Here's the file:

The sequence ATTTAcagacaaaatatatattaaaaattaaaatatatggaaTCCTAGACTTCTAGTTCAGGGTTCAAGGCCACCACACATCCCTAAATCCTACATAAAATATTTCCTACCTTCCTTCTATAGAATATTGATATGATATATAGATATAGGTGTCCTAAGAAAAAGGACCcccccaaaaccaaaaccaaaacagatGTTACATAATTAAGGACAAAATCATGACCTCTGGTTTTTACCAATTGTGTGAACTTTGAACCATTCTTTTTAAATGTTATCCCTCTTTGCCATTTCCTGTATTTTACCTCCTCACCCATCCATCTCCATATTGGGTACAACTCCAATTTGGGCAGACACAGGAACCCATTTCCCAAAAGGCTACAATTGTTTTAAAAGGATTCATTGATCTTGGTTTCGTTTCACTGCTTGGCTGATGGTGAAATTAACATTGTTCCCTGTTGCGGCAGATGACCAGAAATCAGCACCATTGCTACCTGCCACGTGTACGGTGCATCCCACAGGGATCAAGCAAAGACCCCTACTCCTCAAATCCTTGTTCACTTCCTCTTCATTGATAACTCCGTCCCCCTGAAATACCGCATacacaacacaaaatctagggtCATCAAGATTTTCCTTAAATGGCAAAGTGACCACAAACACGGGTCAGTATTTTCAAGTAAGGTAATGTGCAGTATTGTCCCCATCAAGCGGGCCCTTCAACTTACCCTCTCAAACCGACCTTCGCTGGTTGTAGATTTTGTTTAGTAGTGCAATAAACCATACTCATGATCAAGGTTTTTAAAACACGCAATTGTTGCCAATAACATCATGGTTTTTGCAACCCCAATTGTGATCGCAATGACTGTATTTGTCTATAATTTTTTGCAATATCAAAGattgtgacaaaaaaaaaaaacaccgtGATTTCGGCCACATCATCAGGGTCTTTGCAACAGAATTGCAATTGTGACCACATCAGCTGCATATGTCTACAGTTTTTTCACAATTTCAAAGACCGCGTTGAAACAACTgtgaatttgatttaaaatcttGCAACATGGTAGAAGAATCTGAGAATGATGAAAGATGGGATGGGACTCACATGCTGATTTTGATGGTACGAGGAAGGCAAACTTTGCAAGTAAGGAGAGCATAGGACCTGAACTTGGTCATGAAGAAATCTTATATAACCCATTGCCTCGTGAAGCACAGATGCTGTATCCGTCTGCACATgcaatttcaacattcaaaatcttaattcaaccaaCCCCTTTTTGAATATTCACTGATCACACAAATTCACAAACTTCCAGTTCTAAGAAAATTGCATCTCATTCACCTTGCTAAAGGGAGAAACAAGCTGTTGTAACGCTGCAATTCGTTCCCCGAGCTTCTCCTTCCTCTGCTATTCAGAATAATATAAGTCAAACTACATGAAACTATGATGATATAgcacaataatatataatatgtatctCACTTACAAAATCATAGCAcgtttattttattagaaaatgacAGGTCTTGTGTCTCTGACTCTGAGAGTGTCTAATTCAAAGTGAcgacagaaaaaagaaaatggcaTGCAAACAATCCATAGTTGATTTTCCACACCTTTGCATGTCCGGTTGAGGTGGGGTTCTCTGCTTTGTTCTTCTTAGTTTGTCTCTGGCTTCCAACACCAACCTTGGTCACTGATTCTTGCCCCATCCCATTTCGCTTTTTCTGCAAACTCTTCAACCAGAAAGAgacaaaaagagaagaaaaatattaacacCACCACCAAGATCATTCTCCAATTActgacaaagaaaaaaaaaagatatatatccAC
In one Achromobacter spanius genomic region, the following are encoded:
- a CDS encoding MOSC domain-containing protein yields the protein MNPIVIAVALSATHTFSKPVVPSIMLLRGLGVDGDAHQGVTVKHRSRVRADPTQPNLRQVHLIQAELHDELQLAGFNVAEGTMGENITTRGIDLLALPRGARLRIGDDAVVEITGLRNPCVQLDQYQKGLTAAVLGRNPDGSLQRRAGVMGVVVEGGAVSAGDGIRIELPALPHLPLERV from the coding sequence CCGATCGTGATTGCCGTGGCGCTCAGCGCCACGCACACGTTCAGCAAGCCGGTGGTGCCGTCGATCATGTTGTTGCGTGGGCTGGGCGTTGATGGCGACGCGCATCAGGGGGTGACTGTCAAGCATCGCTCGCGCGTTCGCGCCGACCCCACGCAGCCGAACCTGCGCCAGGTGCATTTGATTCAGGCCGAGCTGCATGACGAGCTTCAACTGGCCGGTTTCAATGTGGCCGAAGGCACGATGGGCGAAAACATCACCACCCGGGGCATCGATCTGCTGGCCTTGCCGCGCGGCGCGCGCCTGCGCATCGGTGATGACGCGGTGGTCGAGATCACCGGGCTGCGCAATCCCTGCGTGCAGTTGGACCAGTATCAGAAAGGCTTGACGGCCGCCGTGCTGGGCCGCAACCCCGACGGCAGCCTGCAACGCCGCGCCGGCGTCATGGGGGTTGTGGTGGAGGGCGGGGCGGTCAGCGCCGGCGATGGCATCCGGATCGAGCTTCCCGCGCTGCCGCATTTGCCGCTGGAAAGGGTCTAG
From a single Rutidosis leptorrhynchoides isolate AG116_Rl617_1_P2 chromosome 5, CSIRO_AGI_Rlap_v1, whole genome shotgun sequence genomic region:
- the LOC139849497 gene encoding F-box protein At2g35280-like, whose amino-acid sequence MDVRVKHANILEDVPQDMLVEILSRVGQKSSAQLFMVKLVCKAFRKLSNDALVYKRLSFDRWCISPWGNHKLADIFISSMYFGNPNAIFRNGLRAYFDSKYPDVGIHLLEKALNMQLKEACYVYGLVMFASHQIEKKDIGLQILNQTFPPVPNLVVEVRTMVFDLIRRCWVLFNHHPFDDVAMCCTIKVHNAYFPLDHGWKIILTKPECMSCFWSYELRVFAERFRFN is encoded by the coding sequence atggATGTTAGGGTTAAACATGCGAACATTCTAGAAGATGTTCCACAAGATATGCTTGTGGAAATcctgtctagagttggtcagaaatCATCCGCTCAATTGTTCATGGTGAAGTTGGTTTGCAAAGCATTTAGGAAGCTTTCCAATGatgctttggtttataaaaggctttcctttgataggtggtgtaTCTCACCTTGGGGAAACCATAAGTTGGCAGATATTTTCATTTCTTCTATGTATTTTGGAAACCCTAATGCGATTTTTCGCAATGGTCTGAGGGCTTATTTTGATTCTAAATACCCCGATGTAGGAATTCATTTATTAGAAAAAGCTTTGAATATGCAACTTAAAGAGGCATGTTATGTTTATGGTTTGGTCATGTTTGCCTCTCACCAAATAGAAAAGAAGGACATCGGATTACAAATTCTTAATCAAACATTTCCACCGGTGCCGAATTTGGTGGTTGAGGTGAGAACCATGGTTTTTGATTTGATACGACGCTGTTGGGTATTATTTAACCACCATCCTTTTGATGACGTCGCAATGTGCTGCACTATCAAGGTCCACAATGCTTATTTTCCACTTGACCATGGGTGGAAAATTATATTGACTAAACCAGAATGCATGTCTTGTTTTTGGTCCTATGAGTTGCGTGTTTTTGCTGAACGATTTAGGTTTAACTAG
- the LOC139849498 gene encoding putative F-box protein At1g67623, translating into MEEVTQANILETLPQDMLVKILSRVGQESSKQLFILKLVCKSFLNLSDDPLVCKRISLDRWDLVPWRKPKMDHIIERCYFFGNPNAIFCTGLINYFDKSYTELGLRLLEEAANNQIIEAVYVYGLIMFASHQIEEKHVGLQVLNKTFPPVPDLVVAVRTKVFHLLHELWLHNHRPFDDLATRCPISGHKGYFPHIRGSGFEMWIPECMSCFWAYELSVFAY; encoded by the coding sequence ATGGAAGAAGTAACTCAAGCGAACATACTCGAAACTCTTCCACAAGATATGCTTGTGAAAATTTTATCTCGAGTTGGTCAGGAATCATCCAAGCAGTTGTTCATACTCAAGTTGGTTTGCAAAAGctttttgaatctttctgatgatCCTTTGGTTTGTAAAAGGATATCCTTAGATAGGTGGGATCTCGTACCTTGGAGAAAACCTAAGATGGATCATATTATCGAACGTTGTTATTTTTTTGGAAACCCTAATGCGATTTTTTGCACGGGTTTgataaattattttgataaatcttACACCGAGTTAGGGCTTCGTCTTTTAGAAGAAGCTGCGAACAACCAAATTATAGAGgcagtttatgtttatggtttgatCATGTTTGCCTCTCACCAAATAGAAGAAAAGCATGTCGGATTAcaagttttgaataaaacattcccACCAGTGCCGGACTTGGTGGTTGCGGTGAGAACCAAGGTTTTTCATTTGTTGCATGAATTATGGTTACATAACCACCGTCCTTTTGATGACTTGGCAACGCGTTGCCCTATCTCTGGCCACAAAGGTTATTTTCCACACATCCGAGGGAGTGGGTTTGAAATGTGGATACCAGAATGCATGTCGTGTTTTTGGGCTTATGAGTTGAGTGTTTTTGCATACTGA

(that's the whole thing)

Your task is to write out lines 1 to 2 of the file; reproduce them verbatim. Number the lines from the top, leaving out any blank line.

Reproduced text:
The sequence ATTTAcagacaaaatatatattaaaaattaaaatatatggaaTCCTAGACTTCTAGTTCAGGGTTCAAGGCCACCACACATCCCTAAATCCTACATAAAATATTTCCTACCTTCCTTCTATAGAATATTGATATGATATATAGATATAGGTGTCCTAAGAAAAAGGACCcccccaaaaccaaaaccaaaacagatGTTACATAATTAAGGACAAAATCATGACCTCTGGTTTTTACCAATTGTGTGAACTTTGAACCATTCTTTTTAAATGTTATCCCTCTTTGCCATTTCCTGTATTTTACCTCCTCACCCATCCATCTCCATATTGGGTACAACTCCAATTTGGGCAGACACAGGAACCCATTTCCCAAAAGGCTACAATTGTTTTAAAAGGATTCATTGATCTTGGTTTCGTTTCACTGCTTGGCTGATGGTGAAATTAACATTGTTCCCTGTTGCGGCAGATGACCAGAAATCAGCACCATTGCTACCTGCCACGTGTACGGTGCATCCCACAGGGATCAAGCAAAGACCCCTACTCCTCAAATCCTTGTTCACTTCCTCTTCATTGATAACTCCGTCCCCCTGAAATACCGCATacacaacacaaaatctagggtCATCAAGATTTTCCTTAAATGGCAAAGTGACCACAAACACGGGTCAGTATTTTCAAGTAAGGTAATGTGCAGTATTGTCCCCATCAAGCGGGCCCTTCAACTTACCCTCTCAAACCGACCTTCGCTGGTTGTAGATTTTGTTTAGTAGTGCAATAAACCATACTCATGATCAAGGTTTTTAAAACACGCAATTGTTGCCAATAACATCATGGTTTTTGCAACCCCAATTGTGATCGCAATGACTGTATTTGTCTATAATTTTTTGCAATATCAAAGattgtgacaaaaaaaaaaaacaccgtGATTTCGGCCACATCATCAGGGTCTTTGCAACAGAATTGCAATTGTGACCACATCAGCTGCATATGTCTACAGTTTTTTCACAATTTCAAAGACCGCGTTGAAACAACTgtgaatttgatttaaaatcttGCAACATGGTAGAAGAATCTGAGAATGATGAAAGATGGGATGGGACTCACATGCTGATTTTGATGGTACGAGGAAGGCAAACTTTGCAAGTAAGGAGAGCATAGGACCTGAACTTGGTCATGAAGAAATCTTATATAACCCATTGCCTCGTGAAGCACAGATGCTGTATCCGTCTGCACATgcaatttcaacattcaaaatcttaattcaaccaaCCCCTTTTTGAATATTCACTGATCACACAAATTCACAAACTTCCAGTTCTAAGAAAATTGCATCTCATTCACCTTGCTAAAGGGAGAAACAAGCTGTTGTAACGCTGCAATTCGTTCCCCGAGCTTCTCCTTCCTCTGCTATTCAGAATAATATAAGTCAAACTACATGAAACTATGATGATATAgcacaataatatataatatgtatctCACTTACAAAATCATAGCAcgtttattttattagaaaatgacAGGTCTTGTGTCTCTGACTCTGAGAGTGTCTAATTCAAAGTGAcgacagaaaaaagaaaatggcaTGCAAACAATCCATAGTTGATTTTCCACACCTTTGCATGTCCGGTTGAGGTGGGGTTCTCTGCTTTGTTCTTCTTAGTTTGTCTCTGGCTTCCAACACCAACCTTGGTCACTGATTCTTGCCCCATCCCATTTCGCTTTTTCTGCAAACTCTTCAACCAGAAAGAgacaaaaagagaagaaaaatattaacacCACCACCAAGATCATTCTCCAATTActgacaaagaaaaaaaaaagatatatatccAC
In one Achromobacter spanius genomic region, the following are encoded: